Data warehouses also support storing historical data, allowing organizations to perform trend analysis, track changes over time, and leverage simplified data modeling for consistency and speed. They perform well for complex queries that require aggregating and analyzing data using multiple tables with built-in functions that ensure efficient query performance. Well-established data modeling techniques — such as star schema and snowflake schema — simplify data organization and improve query performance.
However, data warehouses can experience limitations and scalability challenges. They primarily handle structured data and may struggle to accommodate unstructured or semi-structured data, limiting flexibility for more diverse data needs. Due to conventions like schema-on-write, they can also face scalability limitations when handling huge volumes of data, particularly when compared to distributed storage solutions like data lakes.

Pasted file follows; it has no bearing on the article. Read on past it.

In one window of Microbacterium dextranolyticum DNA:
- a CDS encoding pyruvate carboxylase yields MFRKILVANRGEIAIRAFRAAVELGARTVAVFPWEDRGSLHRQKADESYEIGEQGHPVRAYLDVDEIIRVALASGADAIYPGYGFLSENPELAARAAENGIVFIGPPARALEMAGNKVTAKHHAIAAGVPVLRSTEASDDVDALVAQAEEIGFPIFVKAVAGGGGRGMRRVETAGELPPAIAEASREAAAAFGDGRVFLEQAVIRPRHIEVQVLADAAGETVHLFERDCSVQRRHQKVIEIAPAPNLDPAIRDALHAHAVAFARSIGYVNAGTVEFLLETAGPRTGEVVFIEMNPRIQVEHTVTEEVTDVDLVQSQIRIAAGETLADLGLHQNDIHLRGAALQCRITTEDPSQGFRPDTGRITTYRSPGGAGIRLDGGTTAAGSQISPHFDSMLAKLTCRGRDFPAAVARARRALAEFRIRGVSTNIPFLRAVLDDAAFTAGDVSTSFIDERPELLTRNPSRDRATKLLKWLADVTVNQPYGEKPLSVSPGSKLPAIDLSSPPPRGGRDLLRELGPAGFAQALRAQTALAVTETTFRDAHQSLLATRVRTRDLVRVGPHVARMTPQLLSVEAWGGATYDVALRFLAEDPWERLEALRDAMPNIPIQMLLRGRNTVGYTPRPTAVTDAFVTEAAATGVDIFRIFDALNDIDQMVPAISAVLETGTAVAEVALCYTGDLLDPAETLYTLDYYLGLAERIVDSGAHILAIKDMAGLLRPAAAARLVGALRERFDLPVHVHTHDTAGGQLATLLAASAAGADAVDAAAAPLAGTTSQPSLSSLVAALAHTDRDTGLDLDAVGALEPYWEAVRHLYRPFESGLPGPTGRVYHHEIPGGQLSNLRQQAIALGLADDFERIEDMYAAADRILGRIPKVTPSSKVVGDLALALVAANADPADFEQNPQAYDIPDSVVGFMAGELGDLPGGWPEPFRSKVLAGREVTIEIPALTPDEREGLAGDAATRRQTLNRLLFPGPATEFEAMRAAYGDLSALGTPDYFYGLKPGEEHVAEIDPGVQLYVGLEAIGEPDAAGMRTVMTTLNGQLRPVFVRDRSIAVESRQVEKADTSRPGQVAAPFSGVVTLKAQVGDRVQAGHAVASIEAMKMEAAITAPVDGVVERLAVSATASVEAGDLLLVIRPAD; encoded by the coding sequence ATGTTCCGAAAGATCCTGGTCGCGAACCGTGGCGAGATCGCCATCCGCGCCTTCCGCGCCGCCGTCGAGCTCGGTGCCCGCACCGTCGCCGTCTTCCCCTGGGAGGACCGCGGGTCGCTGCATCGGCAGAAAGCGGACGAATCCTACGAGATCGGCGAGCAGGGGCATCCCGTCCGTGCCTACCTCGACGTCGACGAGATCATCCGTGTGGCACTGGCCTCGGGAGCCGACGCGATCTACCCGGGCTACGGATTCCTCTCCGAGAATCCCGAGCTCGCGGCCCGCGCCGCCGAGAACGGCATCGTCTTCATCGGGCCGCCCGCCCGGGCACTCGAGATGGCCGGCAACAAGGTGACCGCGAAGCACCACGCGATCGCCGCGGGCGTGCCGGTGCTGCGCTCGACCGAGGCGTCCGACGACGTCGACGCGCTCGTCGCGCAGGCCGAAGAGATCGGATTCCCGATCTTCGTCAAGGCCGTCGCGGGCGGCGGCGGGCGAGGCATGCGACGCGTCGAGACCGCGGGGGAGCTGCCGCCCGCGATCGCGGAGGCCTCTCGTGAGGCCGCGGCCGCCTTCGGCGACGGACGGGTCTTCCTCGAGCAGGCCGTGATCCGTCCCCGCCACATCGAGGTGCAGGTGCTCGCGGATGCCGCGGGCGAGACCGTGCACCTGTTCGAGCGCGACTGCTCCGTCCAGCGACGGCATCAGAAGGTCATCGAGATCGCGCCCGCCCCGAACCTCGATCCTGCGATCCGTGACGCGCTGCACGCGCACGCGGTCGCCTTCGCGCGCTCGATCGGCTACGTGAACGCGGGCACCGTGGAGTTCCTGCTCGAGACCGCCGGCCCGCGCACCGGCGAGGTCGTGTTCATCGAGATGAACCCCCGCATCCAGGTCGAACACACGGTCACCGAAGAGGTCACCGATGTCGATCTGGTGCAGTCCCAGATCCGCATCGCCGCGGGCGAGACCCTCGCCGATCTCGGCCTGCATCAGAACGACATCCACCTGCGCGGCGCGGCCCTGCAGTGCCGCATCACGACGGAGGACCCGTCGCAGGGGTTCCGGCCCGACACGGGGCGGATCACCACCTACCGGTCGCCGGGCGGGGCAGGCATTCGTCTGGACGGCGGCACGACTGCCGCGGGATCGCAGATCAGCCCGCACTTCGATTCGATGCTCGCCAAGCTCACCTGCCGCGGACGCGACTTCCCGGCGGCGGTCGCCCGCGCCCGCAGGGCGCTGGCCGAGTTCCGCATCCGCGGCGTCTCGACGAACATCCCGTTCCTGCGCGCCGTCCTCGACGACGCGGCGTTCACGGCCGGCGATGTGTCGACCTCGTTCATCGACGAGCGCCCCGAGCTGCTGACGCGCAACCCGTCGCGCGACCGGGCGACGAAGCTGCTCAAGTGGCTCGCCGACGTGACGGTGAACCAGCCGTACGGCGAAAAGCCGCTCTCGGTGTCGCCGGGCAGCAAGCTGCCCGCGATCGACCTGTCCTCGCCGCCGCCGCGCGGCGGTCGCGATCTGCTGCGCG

A data lakehouse combines the best features of data lakes and data warehouses. It stores structured and unstructured data, enables schema-on-read and schema-on-write, and supports real-time data processing and analytics. Data lakehouses provide a unified platform for diverse analytics workloads, including machine learning, AI, and real-time analytics.
Data lakehouses are optimized for fast querying and analytics on large volumes of data, making them suitable for organizations that require efficient reporting and analysis. And thanks to distributed storage and compute technologies, data lakehouses can scale to handle massive amounts of data, providing a future-proof solution for growing data needs.